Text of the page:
Rachel Browne was choking back tears as she remembered how her son’s life slipped away.
“He kept saying ‘Mum, I want to go home’,” she told the disability royal commission this week. “He wanted to go back to school. I wanted to get him home. But it became evident that if he did recover he would have no quality of life.”
On 10 December 2016, 16-year-old Finlay finally did leave Sydney’s Westmead hospital. “I said to Fin ‘I’m taking you home today’,” Browne said. “He said ‘yes Mum’. He died that day with his siblings, myself and my husband all there with him.”
Browne, who is a nurse, recounted the tragic lead-up to her son’s death at this week’s hearings, which are examining the experiences of people with cognitive disability in the healthcare system.
Opening the session, chair Ronald Sackville said the neglect and abuse experienced by those living with cognitive disabilities should “shock the conscience of all Australians”.
He added that the commission would hear about the huge gulf in life expectancy between people with an intellectual disability and the general population.
Those in NSW with an intellectual disability lived to an median age of 54, compared with 81 for the general population.
Browne told of the dismissive treatment that Finlay, who lived with Down syndrome, had faced as he battled the serious bowel obstruction that would eventually take his life.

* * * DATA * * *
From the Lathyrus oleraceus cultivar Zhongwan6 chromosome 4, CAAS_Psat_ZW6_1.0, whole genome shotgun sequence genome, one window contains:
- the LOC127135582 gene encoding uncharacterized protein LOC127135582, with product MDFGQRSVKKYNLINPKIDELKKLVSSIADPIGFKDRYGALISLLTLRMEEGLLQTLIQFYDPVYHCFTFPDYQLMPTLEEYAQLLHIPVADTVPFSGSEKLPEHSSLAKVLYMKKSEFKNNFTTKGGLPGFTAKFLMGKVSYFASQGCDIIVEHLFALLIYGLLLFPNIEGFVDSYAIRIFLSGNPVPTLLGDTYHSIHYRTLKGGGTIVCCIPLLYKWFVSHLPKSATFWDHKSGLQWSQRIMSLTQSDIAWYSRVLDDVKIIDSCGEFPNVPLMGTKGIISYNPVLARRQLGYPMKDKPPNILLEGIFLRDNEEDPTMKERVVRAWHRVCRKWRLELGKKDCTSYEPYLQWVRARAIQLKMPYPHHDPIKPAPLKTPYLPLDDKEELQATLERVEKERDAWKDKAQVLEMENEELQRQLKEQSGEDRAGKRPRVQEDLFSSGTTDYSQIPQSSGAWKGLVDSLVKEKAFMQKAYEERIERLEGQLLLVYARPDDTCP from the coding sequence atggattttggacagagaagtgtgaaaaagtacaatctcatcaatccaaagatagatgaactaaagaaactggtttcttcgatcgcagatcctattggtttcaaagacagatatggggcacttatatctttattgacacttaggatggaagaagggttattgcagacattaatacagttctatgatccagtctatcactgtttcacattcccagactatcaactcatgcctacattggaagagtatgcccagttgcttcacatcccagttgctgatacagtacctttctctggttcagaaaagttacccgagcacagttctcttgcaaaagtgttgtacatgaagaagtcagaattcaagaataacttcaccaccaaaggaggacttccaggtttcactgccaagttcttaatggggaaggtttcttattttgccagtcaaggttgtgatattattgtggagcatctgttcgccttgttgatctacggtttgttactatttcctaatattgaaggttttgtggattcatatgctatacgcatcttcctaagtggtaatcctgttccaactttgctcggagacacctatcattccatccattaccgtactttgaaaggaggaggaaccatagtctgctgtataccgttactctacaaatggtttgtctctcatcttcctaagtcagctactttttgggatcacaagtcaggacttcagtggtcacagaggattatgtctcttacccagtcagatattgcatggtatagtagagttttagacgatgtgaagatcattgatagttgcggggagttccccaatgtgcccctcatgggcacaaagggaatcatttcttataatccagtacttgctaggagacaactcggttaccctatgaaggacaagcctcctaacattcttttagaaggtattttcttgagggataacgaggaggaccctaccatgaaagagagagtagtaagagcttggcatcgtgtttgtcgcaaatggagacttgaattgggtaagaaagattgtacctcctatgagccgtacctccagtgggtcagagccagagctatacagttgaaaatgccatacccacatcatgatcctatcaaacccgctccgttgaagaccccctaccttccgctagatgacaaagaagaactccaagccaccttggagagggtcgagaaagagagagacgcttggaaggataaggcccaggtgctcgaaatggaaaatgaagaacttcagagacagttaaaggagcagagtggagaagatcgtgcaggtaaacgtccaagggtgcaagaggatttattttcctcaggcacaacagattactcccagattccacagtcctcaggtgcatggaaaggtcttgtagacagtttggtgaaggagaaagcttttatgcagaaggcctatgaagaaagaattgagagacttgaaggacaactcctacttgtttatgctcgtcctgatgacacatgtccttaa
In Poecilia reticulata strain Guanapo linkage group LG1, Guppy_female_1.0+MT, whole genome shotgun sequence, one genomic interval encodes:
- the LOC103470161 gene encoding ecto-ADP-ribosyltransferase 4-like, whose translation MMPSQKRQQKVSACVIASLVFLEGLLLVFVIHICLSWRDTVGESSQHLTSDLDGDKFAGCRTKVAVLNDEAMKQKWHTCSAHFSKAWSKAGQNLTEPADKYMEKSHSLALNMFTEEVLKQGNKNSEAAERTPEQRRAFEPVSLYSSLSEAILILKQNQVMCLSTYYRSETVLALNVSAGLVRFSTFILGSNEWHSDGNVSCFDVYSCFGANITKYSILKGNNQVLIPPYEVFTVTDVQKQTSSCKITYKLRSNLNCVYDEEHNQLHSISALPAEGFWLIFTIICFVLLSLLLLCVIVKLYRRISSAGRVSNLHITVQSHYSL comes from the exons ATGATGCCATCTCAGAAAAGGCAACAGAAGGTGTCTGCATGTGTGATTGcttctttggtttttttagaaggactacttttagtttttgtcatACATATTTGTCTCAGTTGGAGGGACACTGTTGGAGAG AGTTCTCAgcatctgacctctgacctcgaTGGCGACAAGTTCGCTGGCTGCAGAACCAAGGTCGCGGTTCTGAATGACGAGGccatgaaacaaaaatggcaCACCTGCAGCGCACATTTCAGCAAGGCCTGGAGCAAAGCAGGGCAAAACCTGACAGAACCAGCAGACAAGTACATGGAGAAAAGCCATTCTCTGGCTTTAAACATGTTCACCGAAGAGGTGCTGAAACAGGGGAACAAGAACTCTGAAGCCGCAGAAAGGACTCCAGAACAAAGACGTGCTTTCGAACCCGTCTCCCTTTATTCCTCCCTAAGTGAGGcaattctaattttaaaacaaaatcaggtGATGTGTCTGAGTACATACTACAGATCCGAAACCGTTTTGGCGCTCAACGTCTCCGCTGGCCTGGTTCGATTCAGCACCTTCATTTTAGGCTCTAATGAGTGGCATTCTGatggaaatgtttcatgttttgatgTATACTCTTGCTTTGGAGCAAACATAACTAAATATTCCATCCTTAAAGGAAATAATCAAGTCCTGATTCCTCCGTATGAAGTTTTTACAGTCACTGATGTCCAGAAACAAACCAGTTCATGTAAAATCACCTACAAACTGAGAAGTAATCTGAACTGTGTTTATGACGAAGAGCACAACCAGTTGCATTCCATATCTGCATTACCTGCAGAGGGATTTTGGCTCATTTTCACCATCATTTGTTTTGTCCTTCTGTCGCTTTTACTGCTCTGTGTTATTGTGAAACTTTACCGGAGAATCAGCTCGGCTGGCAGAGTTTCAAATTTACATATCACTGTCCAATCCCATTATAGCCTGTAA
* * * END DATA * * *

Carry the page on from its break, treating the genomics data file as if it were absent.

When she arrived at the emergency department at Bathurst hospital, Browne immediately became anxious about the treatment Finlay was going to receive.
“I was holding him up and he collapsed onto the ground into a prone position on his stomach,” Browne said. “The triage nurse, when I looked up, rolled her eyes, and I thought, ‘That’s it. We’re not going to get the help we need.’”
Once Finlay was admitted, a CT scan had revealed an intestinal obstruction. Finlay was taken into theatre and Browne said she was led to believe her son would be airlifted to Westmead that night.
But he wasn’t. Browne was worried about a “distinct lack of urgency”. Finlay arrived at Westmead the next morning. He would spend the next 71 days there; 65 of them in paediatric intensive care.
Choking back tears, Browne told the commission how, as Finlay became sicker, “his ability to make himself heard improved”. “Finlay fought on for 71 more days,” she said. “No one expected that.”
Browne is now fighting for a coronial inquest into Finlay’s death and is awaiting the outcome.
Toowoomba woman Toni Mitchell recalled that her difficulties navigating the health system as the mother of a child with disabilities began before her child was even born.
When she had an ultrasound in 2000, she was told that her baby had a heart condition and she would probably miscarry in the next few weeks.
She was also told “it’s highly likely your son has Down’s syndrome”. Mitchell added: “… I was still crying. And he finally turned around. He said, ‘So here’s your appointment for a termination.’ Gave me a piece of paper and walked out. Everybody else walked out.
“And that was our introduction to it. And it set the whole tone for Joshy’s life. Because in that moment they completely disallowed his life. They said he wasn’t worth living.”
Mitchell told the hearing she threw the paper in the bin. Joshua joined his mother at the royal commission this week.
Prof Julian Trollor from UNSW told the commission he estimated that about 400 Australians die annually from a potentially avoidable death.
UNSW research found 38% of deaths of those with a cognitive disability were from potentially avoidable causes, twice as likely as in the general population.
“I know the commissioners have heard quite significant stories and understood them and their impact on people with disability and their families,” he said.